The CMA will take into account whether the information would have been likely to come to light if appropriate compliance measures had been put in place.
Ask questions and make enquiries where certain events or activities by staff suggest the existence of a risk.
In all cases company directors are expected to demonstrate a commitment to competition law compliance, and to ensure that their organisation is taking steps to identify and to assess the company’s exposure to competition law risks and put in place appropriate steps to mitigate those risks, reviewing these activities on a regular basis.
Directors in smaller companies may have more intimate knowledge of the day-to-day activities of their company, and may therefore be more likely to be aware of actual or potential infringements of competition law.
Those in larger organisations may not have an intimate knowledge of all day-to-day activities and transactions. Nevertheless, the CMA expects directors in larger organisations to take steps to ensure that there are appropriate systems in place to prevent, detect and bring to an end infringements of competition law.
Identify the key competition compliance risks:
• might the company be dominant in any markets?
• does the company regularly deal with or meet its competitors?
• does the company have long-term or exclusive supply or licensing agreements?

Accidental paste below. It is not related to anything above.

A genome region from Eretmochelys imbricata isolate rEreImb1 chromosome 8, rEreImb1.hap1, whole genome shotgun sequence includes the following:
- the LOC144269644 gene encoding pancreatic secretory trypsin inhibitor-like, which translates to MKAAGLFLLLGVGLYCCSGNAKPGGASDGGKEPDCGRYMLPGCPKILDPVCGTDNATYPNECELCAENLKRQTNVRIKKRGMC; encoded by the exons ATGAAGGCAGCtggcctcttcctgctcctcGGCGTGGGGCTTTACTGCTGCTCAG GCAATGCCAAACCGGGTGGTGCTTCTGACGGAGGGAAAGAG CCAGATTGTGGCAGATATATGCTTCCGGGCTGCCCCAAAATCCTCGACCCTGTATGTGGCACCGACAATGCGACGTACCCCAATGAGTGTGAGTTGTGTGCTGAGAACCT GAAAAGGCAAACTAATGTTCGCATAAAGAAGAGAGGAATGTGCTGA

Consider where the main competition risks arise:
• identify the staff most at risk of breaching competition law – staff attending trade association meetings or dealing with competitors, staff responsible for price-setting or sales and marketing;
• identify new joiners from competitors.
• Consider how best to achieve competition compliance within the company, focusing on the areas and staff that pose the highest risk of competition infringement
• Ensure there is tailored and relevant training for the high risk areas and staff
• Vary the intensity, level of detail and form of training according to the level of competition law risk that the employee presents
• Ensure that employment contracts emphasise the need for competition compliance
• Ensure that competition compliance policies and procedures are in place; eg. for reviewing contacts with competitors and attending trade associations, for reviewing other contracts and commercial practices (especially if a company might be dominant)
• Consider means by which staff can raise competition concerns anonymously and confidentially
• Less formalised and less structured compliance efforts might be permissible for small businesses.
• Ensure that there is a clear and unambiguous commitment to competition compliance from the top down
• Refresh competition compliance training regularly, especially for new joiners
• Review regularly compliance procedures/policies to ensure they are working effectively and are still appropriate, especially if the nature of the business or market is changing and following acquisitions
• Ensure that appropriate lessons are learned from any competition investigations or “incidents”.